Thursday, 16 April 2009

The fundamental rules of drafting - #1

By Jim Marlow

Hey Everyone,

So having spoken to a few people at WNM i have had some great feedback about the blog and its awesome to hear that people are reading the articles we are writing for it, i was worried that people hadnt been paying much attention because there had been fewer comments made on each article, but its great to have any feedback about the blog, especially if its positive.

The feedback i got reminded me that i have somewhat forgotten the players of Team Leeds that are'nt currently as competative as some of the more experianced players in our group, so i decided that i would write a set of articles with some very basic rules that i think will help people of all skill levels to increase their drafting and play skill.

Just to let people know that i am no Finkel or Ruel when it comes to drafting, and in my limited rating is certainly not very impressive, so please dont blame me if following these rules leads to a bad perfomance.

The fundamental rules of drafting

rule 1) Pick order

I basically follow this rough guide in the order i pick things

- bombs
- removal
- mana fixing
- creatures
- combat tricks (giant growth etc)
- hate drafting

I must first say that, as with all of the rules i have listed, is subject to the type of deck you are drafting, for example if your deck is mono-coloured, mana fixing is less important to you than other cards.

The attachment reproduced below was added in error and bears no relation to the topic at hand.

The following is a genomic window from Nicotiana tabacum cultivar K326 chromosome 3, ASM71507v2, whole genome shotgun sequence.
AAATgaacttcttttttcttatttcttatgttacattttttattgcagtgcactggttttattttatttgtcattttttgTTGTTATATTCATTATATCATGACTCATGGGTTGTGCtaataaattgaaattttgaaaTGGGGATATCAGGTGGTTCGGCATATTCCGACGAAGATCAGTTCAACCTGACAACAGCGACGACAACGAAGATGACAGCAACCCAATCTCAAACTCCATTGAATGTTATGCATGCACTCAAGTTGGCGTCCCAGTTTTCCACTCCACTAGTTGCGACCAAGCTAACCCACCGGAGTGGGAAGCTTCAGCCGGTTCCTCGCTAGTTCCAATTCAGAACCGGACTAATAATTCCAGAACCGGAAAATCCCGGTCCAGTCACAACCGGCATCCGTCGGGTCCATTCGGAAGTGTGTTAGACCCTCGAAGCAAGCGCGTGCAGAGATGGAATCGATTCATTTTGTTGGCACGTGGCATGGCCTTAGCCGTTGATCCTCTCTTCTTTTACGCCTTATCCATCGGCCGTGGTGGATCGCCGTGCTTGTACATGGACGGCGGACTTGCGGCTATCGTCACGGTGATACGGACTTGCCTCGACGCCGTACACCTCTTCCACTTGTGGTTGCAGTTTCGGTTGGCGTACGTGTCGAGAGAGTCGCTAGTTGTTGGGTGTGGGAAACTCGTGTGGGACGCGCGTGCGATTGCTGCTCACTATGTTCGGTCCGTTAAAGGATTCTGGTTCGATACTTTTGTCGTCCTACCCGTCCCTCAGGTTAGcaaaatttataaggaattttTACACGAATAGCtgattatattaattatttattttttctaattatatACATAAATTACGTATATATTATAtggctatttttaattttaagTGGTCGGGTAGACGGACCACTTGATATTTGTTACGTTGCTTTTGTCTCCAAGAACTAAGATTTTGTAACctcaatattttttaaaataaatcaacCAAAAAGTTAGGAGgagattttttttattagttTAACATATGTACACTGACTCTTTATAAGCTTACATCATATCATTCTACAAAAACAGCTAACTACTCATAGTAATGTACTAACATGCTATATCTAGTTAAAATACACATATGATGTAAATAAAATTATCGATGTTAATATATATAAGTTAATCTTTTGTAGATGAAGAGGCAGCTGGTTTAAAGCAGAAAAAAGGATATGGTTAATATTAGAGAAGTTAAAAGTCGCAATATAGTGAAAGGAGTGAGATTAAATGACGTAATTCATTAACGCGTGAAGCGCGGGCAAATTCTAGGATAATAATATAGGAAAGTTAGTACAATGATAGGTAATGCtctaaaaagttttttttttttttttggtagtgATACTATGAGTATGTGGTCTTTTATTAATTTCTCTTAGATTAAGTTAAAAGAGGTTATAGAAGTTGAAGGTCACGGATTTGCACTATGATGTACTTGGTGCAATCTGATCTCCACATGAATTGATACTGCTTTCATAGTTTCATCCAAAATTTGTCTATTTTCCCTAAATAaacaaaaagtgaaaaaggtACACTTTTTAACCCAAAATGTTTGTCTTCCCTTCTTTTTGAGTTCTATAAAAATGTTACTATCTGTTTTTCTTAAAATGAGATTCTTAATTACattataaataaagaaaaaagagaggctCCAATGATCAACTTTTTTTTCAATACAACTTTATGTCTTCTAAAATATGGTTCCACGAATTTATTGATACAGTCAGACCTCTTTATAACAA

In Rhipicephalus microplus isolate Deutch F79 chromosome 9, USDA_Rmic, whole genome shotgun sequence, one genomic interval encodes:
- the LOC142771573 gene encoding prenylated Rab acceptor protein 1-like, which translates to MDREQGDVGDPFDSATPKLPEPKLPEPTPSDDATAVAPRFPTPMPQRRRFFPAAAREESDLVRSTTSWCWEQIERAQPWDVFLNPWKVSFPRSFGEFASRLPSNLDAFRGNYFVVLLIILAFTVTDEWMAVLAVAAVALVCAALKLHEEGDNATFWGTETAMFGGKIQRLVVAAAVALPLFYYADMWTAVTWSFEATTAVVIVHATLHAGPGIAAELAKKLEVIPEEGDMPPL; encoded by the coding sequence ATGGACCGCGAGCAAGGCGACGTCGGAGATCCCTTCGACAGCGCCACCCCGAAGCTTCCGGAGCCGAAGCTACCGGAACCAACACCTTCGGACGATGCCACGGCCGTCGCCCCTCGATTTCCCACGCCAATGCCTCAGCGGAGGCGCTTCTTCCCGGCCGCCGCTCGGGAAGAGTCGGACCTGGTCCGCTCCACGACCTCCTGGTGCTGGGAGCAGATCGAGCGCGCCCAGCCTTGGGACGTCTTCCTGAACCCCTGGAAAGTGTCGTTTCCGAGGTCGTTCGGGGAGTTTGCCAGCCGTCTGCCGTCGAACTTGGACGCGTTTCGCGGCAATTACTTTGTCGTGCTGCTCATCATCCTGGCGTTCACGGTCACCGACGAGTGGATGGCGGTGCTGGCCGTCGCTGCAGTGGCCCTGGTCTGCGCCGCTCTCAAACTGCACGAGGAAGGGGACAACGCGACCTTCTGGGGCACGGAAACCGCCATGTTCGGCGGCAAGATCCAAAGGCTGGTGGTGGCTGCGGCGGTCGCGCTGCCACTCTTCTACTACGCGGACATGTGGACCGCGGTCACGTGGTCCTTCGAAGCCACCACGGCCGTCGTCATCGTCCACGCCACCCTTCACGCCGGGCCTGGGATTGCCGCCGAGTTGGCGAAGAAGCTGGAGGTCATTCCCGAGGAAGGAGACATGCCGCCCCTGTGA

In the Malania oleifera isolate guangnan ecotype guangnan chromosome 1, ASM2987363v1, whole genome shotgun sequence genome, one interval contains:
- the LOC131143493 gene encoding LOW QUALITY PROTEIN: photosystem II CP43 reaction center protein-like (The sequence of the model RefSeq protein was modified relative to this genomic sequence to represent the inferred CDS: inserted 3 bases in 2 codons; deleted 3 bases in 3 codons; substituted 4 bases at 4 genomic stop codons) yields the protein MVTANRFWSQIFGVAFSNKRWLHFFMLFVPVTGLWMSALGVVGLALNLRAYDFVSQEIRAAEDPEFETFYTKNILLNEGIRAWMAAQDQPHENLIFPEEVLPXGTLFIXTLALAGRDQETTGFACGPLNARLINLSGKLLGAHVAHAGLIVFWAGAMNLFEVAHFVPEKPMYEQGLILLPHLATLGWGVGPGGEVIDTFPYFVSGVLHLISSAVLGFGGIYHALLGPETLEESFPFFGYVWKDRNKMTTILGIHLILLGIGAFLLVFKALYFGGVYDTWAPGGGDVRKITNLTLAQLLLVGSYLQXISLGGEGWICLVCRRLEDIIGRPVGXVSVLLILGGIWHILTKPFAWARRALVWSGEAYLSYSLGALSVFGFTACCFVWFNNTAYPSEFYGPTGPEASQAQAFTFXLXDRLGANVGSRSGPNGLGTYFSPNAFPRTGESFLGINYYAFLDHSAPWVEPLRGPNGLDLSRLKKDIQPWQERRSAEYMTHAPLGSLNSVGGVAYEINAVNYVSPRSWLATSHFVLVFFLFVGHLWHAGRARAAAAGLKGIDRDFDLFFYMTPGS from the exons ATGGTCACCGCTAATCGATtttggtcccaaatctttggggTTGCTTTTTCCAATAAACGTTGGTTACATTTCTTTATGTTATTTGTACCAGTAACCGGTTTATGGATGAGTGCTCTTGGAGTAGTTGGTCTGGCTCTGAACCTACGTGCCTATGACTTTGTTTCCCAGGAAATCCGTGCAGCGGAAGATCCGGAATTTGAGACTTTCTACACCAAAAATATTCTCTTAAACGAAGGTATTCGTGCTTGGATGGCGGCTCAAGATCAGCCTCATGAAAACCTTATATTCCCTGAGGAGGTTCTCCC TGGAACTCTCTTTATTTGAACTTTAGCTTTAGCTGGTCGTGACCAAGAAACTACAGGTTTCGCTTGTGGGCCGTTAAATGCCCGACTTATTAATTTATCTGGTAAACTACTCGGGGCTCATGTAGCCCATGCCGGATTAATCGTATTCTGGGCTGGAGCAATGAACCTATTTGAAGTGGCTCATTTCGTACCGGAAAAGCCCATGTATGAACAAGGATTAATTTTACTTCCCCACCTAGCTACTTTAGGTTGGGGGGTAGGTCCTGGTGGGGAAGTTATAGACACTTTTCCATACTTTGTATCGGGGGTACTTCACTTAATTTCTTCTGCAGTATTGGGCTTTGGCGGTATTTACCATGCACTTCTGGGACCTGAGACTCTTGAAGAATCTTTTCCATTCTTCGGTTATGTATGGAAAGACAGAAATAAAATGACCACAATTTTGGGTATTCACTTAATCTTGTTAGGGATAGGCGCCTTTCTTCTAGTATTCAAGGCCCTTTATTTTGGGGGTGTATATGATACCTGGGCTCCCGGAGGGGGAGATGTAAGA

I was told this rough order by Robertas Azulas the first time i ever drafted, and although every format and deck within that format is different, sticking to this guide of the importance of certain types of cards has served me well since i heard it.

There are a number of cards that i would consider bombs in the current Ala/Ala/Con format, for example -

- flameblast dragon
- vein drinker
- battlegrace angel
- broodmate dragon
- bull ceredon
- hellkite overlord
- sigil of distinction
- martial coup

These are quite clearly cards that you would almost never pass pick, 1, pack 1, because the power level is so high. Obviously, opening a broodmate dragon in pack 2 when you have solidly drafted esper is not the best thing in the world, but in my opinion, you should almost always take a card thats better for your deck than hate draft - but i will talk about this more in another section.

rule 2) Your first few picks

The first few picks in a draft are in my opinion the most important of all. In my first few picks, roughly the first 4-5, i hope to have solidified my place at the table into a colour/shard/tribe or whatever depending on the format (for the purposes of this article i will refer to the current Ala/Ala/Con format), as well as hopefully putting my person(s) to my left into a different shard, as well as knowing what shard the person(s) to my right are in because of whats missing from the pack - i will speak about signalling in a different section.

There are two main arguments about what to do in your first couple of picks in draft, basically whether to commit; or whether to stay open.

By this i mean from your first pick do you pick something like a sanctum gargoyle, or a naya charm, or something that immediately commits you to a particular drafting strategy that you can force yourself into from the word go.